Africans also used a range of “passive” tactics to escape wartime service. These included crossing borders into neighboring colonies to hide from recruiters or participating in alternative labor economies less vulnerable to military conscription.[12] Some found respite in Christian missions, or “anonymity” in remote colonial districts with limited administrative presence.[13] Conscripts also malingered, discarded loads, feigned sickness, and purposely misunderstood orders.[14] Many soldiers and porters simply deserted or sought to better their circumstances by crossing lines.[15] These acts, though less spectacular than other forms of resistance, proved disruptive to military campaigns. For example, in October 1915, “a shortage of porters slowed the British advance on Banyo” in northern Cameroon.[16]

These actions directly affected wartime colonial economies and politics. In Nigeria, public works projects such as railway construction stalled as African resistance hampered labor recruiters’ ability to make their numbers. In the Gold Coast, Africans’ unwillingness to work for the colonizers negatively affected agricultural production and mining interests.[17] On the other hand, refugees who ended up in the Gold Coast after fleeing military recruitment in neighboring French territories helped shore up the colonial labor force for mining and related road-building projects.[18] In the Gold Coast, wage laborers struck for better pay and work conditions in the face of wartime hikes in staple food prices.[19] One legacy of this resistance was the formation of labor unions in the postwar period, marking a fundamental shift in how Africans negotiated their labor relationships to the colonial state.[20]

African peoples had harbored simmering resentments and anger against colonial administrative intrusions, especially regarding labor demands. While these sometimes found violent expression between 1914 and 1918, they were rooted in colonial abuses of the pre-war years. In 1912, British colonial officials addressed white settler calls for more plantation labor by trying to more closely administer the Giriama, who lived in Kenya’s coastal hinterland.[21] Up to this point, the Giriama had maintained autonomy despite steady British encroachment in the region.[22] Giriama elders, whose authority was tied to their control of young men’s labor, refused to assist the local British administrator in recruiting laborers or collecting taxes.[23] Mekatilili, a charismatic woman prophet who drew on “an established tradition of female prophecy” further enjoined the Giriama to refuse British requests.[24] Her public speeches reinforced the material grounds for Giriama protest with a spiritual call to restore community equilibrium through resistance.[25] British colonial troops’ destruction of a ritual center (the kaya) in August 1914 in retaliation for continued Giriama defiance bolstered their resolve to resist.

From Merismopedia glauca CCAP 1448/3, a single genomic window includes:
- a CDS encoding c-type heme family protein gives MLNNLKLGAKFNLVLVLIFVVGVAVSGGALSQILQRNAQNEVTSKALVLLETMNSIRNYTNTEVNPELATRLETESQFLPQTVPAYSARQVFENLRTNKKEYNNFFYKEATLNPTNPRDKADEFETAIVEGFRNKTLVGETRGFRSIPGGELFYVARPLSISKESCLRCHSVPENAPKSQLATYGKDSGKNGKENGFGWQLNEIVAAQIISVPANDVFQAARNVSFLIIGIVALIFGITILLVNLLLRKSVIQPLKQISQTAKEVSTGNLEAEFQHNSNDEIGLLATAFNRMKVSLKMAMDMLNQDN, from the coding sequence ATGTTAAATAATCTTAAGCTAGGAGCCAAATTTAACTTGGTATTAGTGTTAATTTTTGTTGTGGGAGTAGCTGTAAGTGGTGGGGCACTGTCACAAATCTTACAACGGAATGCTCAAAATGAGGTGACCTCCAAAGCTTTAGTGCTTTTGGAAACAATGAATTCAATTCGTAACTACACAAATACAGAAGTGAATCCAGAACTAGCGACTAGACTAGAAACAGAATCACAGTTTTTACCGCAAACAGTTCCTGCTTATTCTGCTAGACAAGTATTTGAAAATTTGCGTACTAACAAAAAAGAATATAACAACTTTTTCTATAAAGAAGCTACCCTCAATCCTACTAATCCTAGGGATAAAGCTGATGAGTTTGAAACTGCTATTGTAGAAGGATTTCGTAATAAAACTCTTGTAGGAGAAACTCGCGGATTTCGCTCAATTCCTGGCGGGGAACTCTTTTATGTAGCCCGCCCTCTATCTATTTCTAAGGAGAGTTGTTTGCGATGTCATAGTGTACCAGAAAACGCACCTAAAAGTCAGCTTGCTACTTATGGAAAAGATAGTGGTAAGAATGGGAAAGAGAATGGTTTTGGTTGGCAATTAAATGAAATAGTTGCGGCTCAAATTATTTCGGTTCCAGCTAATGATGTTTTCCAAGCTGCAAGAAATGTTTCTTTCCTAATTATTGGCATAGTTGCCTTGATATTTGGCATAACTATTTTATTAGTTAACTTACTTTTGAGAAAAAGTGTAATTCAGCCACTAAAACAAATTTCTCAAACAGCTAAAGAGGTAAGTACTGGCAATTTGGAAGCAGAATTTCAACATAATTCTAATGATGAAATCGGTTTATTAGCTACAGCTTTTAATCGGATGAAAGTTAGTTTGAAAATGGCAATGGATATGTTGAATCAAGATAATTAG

That same month, with news of the war’s outbreak, British efforts to secure porters for the war effort took on new urgency. They unsuccessfully pressured the Giriama to provide this manpower. The rape of a Giriama woman by a colonial soldier “gave local Giriama the incentive they needed to fight.”[26] Armed with bows and arrows, Giriama fighters shot at British forces and mission stations, inflicting minimal damage. But soldiers of the British colonial army, the King’s African Rifles (KAR), inflicted massive damage on the Giriama in return: “The troops fired on all Giriama they met, whether or not they were hostile, and systematically confiscated goats and burned dwellings.”[27] The Giriama refused to make peace, and British reprisals against them continued into October 1914. In 1915, the KAR forced the Giriama into a reserve, though many escaped. The British imposed a major fine, and ordered 1,000 porters to work for the KAR, now fully engaged in fighting the Germans in the East African campaign. A combination of drought, crop failure, and loss of livestock caused widespread hunger. To pay the fine leveled against them in 1915, they had to leverage their 1916 harvest: “They saw their old granary across the river sit uncultivated while they went hungry.”[28] Giriama resistance to British attempts to tighten their administrative hold on them starting in 1912 cost them their economic independence, “relegat[ing] [them] to the backwater, both economically and politically, from 1920 onward.”[29] The longer historical context of unequal relations between colonizers and colonized is vital to understanding resistance between 1914 and 1918.[30] Giriama efforts to defend their political autonomy failed, but they disrupted colonial visions of order and security at a critical moment.

Chilembwe’s War: Millenarianism, Elites, and Resistance

Further southeast in British Nyasaland (Malawi), similar dynamics were unfolding. Like the Giriama, Africans in Nyasaland lived in an area where the harsh effects of the East African campaign were felt intensely. The scope of new British recruitment drives alarmed Malawians, who anticipated drastic changes to communal life as a result. Drawing on regional prophetic traditions and millenarianism, many interpreted the Great War’s outbreak as a portentous moment for radical change.